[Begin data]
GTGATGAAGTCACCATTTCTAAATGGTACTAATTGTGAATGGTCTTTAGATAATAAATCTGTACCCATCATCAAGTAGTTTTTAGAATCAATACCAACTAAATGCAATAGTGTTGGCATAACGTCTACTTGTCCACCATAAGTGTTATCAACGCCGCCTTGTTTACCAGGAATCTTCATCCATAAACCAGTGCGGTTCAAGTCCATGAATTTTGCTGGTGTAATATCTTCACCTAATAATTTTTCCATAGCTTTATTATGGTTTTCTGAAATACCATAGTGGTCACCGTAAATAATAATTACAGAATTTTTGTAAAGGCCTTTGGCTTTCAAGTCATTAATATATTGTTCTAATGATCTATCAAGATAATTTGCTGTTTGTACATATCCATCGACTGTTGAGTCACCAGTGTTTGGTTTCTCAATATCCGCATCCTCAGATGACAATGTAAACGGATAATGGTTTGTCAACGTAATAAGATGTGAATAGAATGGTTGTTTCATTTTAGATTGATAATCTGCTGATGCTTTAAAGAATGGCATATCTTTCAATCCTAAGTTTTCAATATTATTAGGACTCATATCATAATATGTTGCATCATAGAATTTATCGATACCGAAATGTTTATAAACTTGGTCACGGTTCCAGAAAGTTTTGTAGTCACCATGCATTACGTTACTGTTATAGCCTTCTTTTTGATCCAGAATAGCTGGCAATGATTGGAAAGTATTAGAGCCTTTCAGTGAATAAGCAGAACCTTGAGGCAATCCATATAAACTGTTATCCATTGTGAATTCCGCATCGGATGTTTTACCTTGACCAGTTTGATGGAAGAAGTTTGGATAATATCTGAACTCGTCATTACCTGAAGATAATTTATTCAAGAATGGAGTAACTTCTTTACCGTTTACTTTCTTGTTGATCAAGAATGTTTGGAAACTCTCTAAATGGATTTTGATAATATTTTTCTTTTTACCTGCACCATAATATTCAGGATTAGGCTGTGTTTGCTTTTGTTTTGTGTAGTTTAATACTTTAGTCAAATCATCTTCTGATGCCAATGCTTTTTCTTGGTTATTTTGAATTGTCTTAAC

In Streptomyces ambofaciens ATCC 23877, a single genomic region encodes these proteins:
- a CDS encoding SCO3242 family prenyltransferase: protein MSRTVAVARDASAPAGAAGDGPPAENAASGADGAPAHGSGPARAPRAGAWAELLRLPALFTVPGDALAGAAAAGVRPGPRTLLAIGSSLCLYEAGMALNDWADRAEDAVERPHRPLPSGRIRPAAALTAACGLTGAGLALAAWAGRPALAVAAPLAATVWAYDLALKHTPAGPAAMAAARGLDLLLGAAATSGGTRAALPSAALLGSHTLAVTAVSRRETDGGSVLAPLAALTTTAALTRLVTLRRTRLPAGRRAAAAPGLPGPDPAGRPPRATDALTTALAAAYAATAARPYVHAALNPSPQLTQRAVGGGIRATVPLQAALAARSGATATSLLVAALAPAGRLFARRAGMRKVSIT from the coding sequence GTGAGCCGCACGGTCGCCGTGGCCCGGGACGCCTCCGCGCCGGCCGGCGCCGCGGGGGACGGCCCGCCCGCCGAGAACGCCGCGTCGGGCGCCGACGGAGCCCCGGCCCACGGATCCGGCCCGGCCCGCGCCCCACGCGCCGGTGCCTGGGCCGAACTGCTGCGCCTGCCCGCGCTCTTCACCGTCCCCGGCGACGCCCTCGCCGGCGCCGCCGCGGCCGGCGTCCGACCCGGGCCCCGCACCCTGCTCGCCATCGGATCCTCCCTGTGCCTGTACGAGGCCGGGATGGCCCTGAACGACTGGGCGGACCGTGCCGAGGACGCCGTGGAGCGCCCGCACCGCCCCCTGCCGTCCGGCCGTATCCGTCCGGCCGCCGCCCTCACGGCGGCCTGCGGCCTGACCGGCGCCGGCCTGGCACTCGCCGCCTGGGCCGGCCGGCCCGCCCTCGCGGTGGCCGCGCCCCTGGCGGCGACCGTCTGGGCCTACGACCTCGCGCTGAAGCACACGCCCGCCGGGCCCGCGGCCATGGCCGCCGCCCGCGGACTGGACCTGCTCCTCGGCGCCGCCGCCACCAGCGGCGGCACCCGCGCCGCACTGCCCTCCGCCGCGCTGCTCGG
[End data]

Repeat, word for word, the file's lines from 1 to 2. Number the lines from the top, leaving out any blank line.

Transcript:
GTGATGAAGTCACCATTTCTAAATGGTACTAATTGTGAATGGTCTTTAGATAATAAATCTGTACCCATCATCAAGTAGTTTTTAGAATCAATACCAACTAAATGCAATAGTGTTGGCATAACGTCTACTTGTCCACCATAAGTGTTATCAACGCCGCCTTGTTTACCAGGAATCTTCATCCATAAACCAGTGCGGTTCAAGTCCATGAATTTTGCTGGTGTAATATCTTCACCTAATAATTTTTCCATAGCTTTATTATGGTTTTCTGAAATACCATAGTGGTCACCGTAAATAATAATTACAGAATTTTTGTAAAGGCCTTTGGCTTTCAAGTCATTAATATATTGTTCTAATGATCTATCAAGATAATTTGCTGTTTGTACATATCCATCGACTGTTGAGTCACCAGTGTTTGGTTTCTCAATATCCGCATCCTCAGATGACAATGTAAACGGATAATGGTTTGTCAACGTAATAAGATGTGAATAGAATGGTTGTTTCATTTTAGATTGATAATCTGCTGATGCTTTAAAGAATGGCATATCTTTCAATCCTAAGTTTTCAATATTATTAGGACTCATATCATAATATGTTGCATCATAGAATTTATCGATACCGAAATGTTTATAAACTTGGTCACGGTTCCAGAAAGTTTTGTAGTCACCATGCATTACGTTACTGTTATAGCCTTCTTTTTGATCCAGAATAGCTGGCAATGATTGGAAAGTATTAGAGCCTTTCAGTGAATAAGCAGAACCTTGAGGCAATCCATATAAACTGTTATCCATTGTGAATTCCGCATCGGATGTTTTACCTTGACCAGTTTGATGGAAGAAGTTTGGATAATATCTGAACTCGTCATTACCTGAAGATAATTTATTCAAGAATGGAGTAACTTCTTTACCGTTTACTTTCTTGTTGATCAAGAATGTTTGGAAACTCTCTAAATGGATTTTGATAATATTTTTCTTTTTACCTGCACCATAATATTCAGGATTAGGCTGTGTTTGCTTTTGTTTTGTGTAGTTTAATACTTTAGTCAAATCATCTTCTGATGCCAATGCTTTTTCTTGGTTATTTTGAATTGTCTTAAC

In Streptomyces ambofaciens ATCC 23877, a single genomic region encodes these proteins: